By Michael Rau
December 9, 2008
I'm feeling a bit lost this week.
Normally, this is the time of year when writers in my field are putting out their holiday buying guides for cool tech toys. But since our nation's current fiscal crisis can be directly tied to overindulgence, I feel compelled to encourage readers to think small this year.
Technology, particularly the Internet, can be a huge help in this pursuit.
First off, I'd like to say that there is no amount of money you can spend that will mean as much to someone (other than small children who will always be disappointed that they didn't get everything on their list to Santa) as a thoughtful, personal gift.
For example, I recently used the Internet to track down a 40 year old book that I thought would have meaning to my mother. I found it through Abe Books, an online book broker associated with small used book dealers throughout the country. I got the book for $10, plus $6 shipping.
There are two points to this anecdote: No amount of money I might spend would have produced a more meaningful gift, and I could never have found this book locally. The Internet made it easy.
Surfing the Web can help you save money in a multitude of ways.
Although the price of gas has come down considerably, you can save fuel, as well as wear and tear on your vehicle, by trying to do all your shopping online.
Even if you want to get your gift locally, every chain store (and not a few local businesses) now has a Website where you can look for merchandise, pay for it online, and often arrange to pick it up at the local store at a time of your convenience.
In my holiday column from 2006 (http://dailypress.asoundidea.com/Columns/120406.html), I wrote about using the Web to find the best prices available. This applies now more than ever.
Sites like PriceGrabber, BizRate, Google Shopper, PriceScan, and NextTag constantly scan retailers' Websites to compile comparisons on prices for most anything you can imagine.
I also still love Amazon. The system they have in place functions similarly to the sites above, but take it a step further by centralizing the check-out process. In other words, you can go on their site, choose merchandise that will come from several different retailers, and pay for it all at once when you check out.
I also love the fact that so much of their merchandise (provided you spend $25) ships for free.
And speaking of free shipping, more online retailers than ever are offering such service as they compete for customers, so make sure you include shipping costs (or the lack thereof) when looking for the best deal.
But these are just methods for finding the best prices on things or saving gas. What I'd really like to advocate is that this year, in light of the state of our economy, we think in terms of simplicity and sentimentality, rather than cost.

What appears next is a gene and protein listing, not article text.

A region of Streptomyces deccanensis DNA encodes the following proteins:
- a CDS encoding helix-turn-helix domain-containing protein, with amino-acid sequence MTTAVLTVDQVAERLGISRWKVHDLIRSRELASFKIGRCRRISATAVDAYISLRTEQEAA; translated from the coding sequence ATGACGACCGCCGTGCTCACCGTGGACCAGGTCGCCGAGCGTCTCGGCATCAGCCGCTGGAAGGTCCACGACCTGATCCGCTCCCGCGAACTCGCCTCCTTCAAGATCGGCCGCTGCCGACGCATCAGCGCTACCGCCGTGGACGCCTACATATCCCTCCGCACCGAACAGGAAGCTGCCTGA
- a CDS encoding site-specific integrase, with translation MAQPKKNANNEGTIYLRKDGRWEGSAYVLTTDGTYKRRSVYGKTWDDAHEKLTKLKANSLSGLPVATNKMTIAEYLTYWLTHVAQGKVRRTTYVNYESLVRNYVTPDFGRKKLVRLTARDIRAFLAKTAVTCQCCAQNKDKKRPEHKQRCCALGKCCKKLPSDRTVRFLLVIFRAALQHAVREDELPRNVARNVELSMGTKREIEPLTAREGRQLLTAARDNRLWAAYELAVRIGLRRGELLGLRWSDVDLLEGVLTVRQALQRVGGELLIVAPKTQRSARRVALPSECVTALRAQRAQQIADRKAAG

This makes the column I wrote last year (http://dailypress.asoundidea.com/Columns/121707.html) more meaningful now than then.
In that column, I suggested going to sites such as Archie McPhee, Johnson Smith, or Edmund Scientifics, and choosing what, for want of a better term, are just “toys”.
I can think of no greater gift we can provide to those who matter the most to us than a smile or laughter.
If you know someone faced with the cold reality of our contracting economy, what do you think might take their mind off their concerns and bring a smile to their face – a sweater or an electronic yodeling pickle (an actual item from Archie McPhee)?
Some other tech-based ideas that can fit the bill:
How about a cheap mp3 player (you can find them for $10) preloaded with “your song”.
Maybe you'd like to consider a gift membership to a DVD service such as NetFlix or Blockbuster.
Although I still think they're a bit pricey, a digital photo frame pre-loaded with pictures the recipient would find meaningful would probably be a deeply appreciated gift.
My point is simply this:
Whatever circumstances you find yourself in this holiday season, I don't think just going out and spending money on a ton of consumer trash will make you feel good, or have anywhere near the emotional impact as giving something simple and inexpensive that truly comes from the heart.
Some say that it's more important than ever that you go out a spend money to prop up the sagging economy. That's tripe. It is, in fact, more important than ever, and utterly honorable, that we live within our means.
So put a little thought into the message you wish to convey this holiday season, then choose a gift based on meaning rather than cost.
Technology can be a great ally in prudent shopping, so use it to choose that one simple thing that will make a heartfelt impact on someone you love. I promise you'll come through the season feeling better about everything.
Michael Rau is a mass-communications consultant in Virginia Beach. To send feedback or view past columns, go to http://dailypress.asoundidea.com.
Copyright © 2008, Daily Press